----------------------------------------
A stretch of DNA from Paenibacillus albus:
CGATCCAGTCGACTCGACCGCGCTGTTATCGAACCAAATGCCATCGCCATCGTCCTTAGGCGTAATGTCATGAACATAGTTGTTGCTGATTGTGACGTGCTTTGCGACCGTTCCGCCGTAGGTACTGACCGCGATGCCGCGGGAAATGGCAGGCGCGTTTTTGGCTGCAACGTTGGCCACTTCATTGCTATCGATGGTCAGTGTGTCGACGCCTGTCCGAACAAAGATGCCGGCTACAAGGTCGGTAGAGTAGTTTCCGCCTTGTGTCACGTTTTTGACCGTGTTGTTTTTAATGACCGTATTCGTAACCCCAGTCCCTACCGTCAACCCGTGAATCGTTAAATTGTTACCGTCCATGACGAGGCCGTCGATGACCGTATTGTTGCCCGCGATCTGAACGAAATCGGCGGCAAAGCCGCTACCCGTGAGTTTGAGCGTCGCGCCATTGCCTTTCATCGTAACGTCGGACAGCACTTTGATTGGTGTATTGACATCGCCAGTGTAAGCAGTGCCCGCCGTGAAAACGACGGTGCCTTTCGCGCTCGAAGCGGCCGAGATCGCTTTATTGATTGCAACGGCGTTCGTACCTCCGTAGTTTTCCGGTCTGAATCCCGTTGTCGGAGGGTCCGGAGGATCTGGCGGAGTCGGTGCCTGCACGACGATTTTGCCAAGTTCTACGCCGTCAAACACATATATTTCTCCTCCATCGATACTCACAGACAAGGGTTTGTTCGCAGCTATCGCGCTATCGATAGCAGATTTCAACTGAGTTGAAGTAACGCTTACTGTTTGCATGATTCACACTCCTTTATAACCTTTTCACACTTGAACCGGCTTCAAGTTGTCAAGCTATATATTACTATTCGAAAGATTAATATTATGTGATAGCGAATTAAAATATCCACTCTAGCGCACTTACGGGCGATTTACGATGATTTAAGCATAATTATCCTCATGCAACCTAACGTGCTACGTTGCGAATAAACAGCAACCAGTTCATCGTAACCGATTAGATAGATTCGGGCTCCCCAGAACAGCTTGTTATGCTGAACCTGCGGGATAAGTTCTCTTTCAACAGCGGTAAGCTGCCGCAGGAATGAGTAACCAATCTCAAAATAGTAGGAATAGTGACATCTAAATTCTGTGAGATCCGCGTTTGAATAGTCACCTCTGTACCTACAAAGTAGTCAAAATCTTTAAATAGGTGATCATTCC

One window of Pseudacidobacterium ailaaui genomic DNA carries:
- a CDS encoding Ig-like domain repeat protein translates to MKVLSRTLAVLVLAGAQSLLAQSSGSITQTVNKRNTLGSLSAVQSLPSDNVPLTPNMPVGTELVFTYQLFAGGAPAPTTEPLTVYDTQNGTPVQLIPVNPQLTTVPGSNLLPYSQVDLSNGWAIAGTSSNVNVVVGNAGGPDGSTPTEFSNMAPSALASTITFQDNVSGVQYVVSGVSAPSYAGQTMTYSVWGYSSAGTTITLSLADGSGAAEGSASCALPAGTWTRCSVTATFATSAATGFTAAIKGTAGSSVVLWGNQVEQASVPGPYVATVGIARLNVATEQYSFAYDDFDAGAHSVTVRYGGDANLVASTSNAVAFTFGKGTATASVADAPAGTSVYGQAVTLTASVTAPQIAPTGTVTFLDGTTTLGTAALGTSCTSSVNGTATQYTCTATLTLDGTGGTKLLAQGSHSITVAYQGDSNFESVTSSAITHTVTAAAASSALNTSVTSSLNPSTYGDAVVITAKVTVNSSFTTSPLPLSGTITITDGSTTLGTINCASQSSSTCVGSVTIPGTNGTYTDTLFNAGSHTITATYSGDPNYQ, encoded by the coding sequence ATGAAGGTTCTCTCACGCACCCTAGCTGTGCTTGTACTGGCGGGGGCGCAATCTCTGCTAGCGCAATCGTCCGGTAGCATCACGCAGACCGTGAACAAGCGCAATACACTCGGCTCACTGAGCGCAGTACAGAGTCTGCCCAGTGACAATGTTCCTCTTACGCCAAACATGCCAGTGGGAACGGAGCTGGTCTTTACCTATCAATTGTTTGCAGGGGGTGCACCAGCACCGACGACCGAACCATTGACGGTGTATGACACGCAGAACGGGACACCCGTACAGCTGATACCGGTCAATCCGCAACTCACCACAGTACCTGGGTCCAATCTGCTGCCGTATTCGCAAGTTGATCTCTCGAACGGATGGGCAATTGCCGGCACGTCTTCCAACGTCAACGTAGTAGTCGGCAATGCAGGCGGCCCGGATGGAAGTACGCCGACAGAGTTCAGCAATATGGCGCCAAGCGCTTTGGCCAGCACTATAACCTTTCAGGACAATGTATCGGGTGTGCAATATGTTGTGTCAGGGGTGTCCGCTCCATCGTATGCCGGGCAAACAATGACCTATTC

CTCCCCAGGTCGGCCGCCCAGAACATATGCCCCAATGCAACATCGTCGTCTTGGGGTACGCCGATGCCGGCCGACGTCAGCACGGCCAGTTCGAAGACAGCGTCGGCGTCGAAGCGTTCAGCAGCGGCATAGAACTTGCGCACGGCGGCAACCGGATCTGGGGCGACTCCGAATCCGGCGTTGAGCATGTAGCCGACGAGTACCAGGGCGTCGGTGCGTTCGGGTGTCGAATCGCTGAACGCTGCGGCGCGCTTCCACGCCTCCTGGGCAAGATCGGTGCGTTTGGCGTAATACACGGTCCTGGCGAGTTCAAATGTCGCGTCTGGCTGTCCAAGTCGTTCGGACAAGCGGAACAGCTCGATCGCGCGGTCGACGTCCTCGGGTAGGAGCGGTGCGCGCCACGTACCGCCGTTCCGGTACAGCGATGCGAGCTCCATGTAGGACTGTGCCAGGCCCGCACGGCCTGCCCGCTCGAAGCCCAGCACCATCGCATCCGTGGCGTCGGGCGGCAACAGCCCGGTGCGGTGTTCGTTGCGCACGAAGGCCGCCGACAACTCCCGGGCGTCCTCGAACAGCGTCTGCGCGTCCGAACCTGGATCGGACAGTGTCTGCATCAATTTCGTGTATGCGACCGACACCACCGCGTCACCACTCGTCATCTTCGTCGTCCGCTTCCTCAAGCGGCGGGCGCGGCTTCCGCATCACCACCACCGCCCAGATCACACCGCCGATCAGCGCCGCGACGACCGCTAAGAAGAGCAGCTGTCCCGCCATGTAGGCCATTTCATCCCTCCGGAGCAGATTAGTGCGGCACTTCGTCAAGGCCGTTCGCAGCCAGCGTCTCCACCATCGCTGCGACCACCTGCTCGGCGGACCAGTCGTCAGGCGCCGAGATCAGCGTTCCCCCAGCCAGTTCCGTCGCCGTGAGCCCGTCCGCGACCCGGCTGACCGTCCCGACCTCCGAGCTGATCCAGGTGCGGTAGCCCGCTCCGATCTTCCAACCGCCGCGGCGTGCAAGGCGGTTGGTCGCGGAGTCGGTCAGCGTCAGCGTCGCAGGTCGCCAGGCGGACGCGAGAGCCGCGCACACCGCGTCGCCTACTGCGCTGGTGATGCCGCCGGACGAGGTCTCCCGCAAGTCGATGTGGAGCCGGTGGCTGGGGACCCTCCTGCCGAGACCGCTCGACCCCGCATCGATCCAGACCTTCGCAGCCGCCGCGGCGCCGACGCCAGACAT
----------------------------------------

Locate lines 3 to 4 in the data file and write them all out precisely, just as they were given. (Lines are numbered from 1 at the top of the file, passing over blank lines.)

One window of Pseudacidobacterium ailaaui genomic DNA carries:
- a CDS encoding Ig-like domain repeat protein translates to MKVLSRTLAVLVLAGAQSLLAQSSGSITQTVNKRNTLGSLSAVQSLPSDNVPLTPNMPVGTELVFTYQLFAGGAPAPTTEPLTVYDTQNGTPVQLIPVNPQLTTVPGSNLLPYSQVDLSNGWAIAGTSSNVNVVVGNAGGPDGSTPTEFSNMAPSALASTITFQDNVSGVQYVVSGVSAPSYAGQTMTYSVWGYSSAGTTITLSLADGSGAAEGSASCALPAGTWTRCSVTATFATSAATGFTAAIKGTAGSSVVLWGNQVEQASVPGPYVATVGIARLNVATEQYSFAYDDFDAGAHSVTVRYGGDANLVASTSNAVAFTFGKGTATASVADAPAGTSVYGQAVTLTASVTAPQIAPTGTVTFLDGTTTLGTAALGTSCTSSVNGTATQYTCTATLTLDGTGGTKLLAQGSHSITVAYQGDSNFESVTSSAITHTVTAAAASSALNTSVTSSLNPSTYGDAVVITAKVTVNSSFTTSPLPLSGTITITDGSTTLGTINCASQSSSTCVGSVTIPGTNGTYTDTLFNAGSHTITATYSGDPNYQ, encoded by the coding sequence ATGAAGGTTCTCTCACGCACCCTAGCTGTGCTTGTACTGGCGGGGGCGCAATCTCTGCTAGCGCAATCGTCCGGTAGCATCACGCAGACCGTGAACAAGCGCAATACACTCGGCTCACTGAGCGCAGTACAGAGTCTGCCCAGTGACAATGTTCCTCTTACGCCAAACATGCCAGTGGGAACGGAGCTGGTCTTTACCTATCAATTGTTTGCAGGGGGTGCACCAGCACCGACGACCGAACCATTGACGGTGTATGACACGCAGAACGGGACACCCGTACAGCTGATACCGGTCAATCCGCAACTCACCACAGTACCTGGGTCCAATCTGCTGCCGTATTCGCAAGTTGATCTCTCGAACGGATGGGCAATTGCCGGCACGTCTTCCAACGTCAACGTAGTAGTCGGCAATGCAGGCGGCCCGGATGGAAGTACGCCGACAGAGTTCAGCAATATGGCGCCAAGCGCTTTGGCCAGCACTATAACCTTTCAGGACAATGTATCGGGTGTGCAATATGTTGTGTCAGGGGTGTCCGCTCCATCGTATGCCGGGCAAACAATGACCTATTC